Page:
The gap between permissive state laws and a restrictive federal policy has become increasingly untenable in the minds of many doctors, patients, researchers, business owners and legislators. Continue reading
Cannabinoid Receptor 2: Pain Treatment Without Tolerance or Withdrawal – reposted with edits from April 2015
This article about a promising new medicine derived from cannabis was published by the National Institute on Drug Abuse (NIDA), on their site “drugabuse.gov“. (Other branches of the same government, FDA and DEA, still classify cannabis as a Schedule I drug,)
Chronic cannabinoid receptor 2 activation reverses paclitaxel neuropathy without tolerance or cannabinoid receptor 1-dependent withdrawal.
The treatment of cancer pain is often among the approved uses of medical cannabis in states where it is legal. Continue reading
Obtaining Adequate Data to Determine Causes of Opioid-Related Overdose Deaths | Pain Medicine – 1 June 2011
Current data collected by medical examiners and coroners are incomplete and inadequate to evaluate the factors that lead to fatalities involving prescription opioids.
Determining cause of death is critically important.
This issue is now 5 years old and nothing has been done.
Pinpointing the causes of opioid-related overdose deaths would show data that the anti-opioid zealots do not want to publicize: that most are caused by combinations of illegal drugs and very few by only prescribed opioids. Continue reading
DEA Wants Inside Your Medical Records to Fight the War on Drugs – The Daily Beast
The drug war has gone rogue.
The feds are fighting to look at millions of private files without a warrant, including those of two transgender men who are taking testosterone.
Marlon Jones was arrested for taking legal painkillers, prescribed to him by a doctor, after a double knee replacement.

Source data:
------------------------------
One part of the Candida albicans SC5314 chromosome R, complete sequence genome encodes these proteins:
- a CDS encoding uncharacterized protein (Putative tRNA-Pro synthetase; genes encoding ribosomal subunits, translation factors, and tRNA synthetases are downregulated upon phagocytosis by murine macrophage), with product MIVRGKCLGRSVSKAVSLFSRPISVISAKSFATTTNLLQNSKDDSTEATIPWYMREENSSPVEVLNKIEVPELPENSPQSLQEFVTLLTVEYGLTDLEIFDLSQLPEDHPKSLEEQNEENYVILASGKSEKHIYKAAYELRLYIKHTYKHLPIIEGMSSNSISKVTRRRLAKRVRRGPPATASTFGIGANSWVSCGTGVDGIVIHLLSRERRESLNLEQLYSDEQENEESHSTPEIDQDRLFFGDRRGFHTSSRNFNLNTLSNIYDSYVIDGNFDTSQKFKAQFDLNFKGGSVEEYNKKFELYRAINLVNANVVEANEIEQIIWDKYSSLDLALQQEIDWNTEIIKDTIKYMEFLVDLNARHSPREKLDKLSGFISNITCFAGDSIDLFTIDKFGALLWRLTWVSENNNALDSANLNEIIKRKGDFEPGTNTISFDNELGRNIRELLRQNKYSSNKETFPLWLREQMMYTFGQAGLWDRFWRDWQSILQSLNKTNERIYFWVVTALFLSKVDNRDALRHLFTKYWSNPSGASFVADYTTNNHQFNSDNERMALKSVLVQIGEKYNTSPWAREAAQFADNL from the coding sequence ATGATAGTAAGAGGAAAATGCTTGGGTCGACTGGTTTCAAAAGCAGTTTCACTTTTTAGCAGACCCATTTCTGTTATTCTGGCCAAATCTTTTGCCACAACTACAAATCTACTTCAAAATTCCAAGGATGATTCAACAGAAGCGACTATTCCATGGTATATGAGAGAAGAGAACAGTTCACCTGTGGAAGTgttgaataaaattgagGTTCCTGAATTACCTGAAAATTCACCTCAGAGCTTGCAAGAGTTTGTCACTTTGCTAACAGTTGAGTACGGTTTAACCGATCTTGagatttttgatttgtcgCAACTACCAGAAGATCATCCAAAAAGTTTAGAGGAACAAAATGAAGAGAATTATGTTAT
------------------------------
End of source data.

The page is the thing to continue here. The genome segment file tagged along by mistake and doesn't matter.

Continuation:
Jones, an assistant fire chief of Utah’s Unified Fire Authority, was snared in a dragnet pulled through the state’s program to monitor prescription drugs after someone stole morphine from an ambulance in 2012. Continue reading
Details On Death Certificates Offer Layers Of Clues To Opioid Epidemic – June 1, 2016
Gill is the chief medical examiner for the state of Connecticut, and in the past two years, Gill’s office has seen a more than 50 percent increase in autopsies.
That’s mostly because of the spike in accidental drug overdoses, he said. Heroin is the big player. Fentanyl deaths have surged, too.
There’s another reason to get solid data — so you can craft a public health response to the epidemic.
Specificity about a death today could help save a life tomorrow, he says. Continue reading
Physician’s Guide to DEA Administrative Inspections – Pain Medicine News
This article was written for doctors and helps explain why so many of them are reluctant to prescribe opioids.
If you had to face this kind of government-mandated harassment, which could result in losing your ability to practice your profession, would you risk it?
The Drug Enforcement Administration (DEA) employs hundreds of Diversion Investigators to monitor compliance with the Controlled Substances Act (CSA).1 Principal methods for maintaining compliance and determining noncompliance are “inspections” or “audits,” which the DEA has the authority to conduct without a criminal warrant, as established by federal law outlined in the Code of Federal Regulations (CFR) Continue reading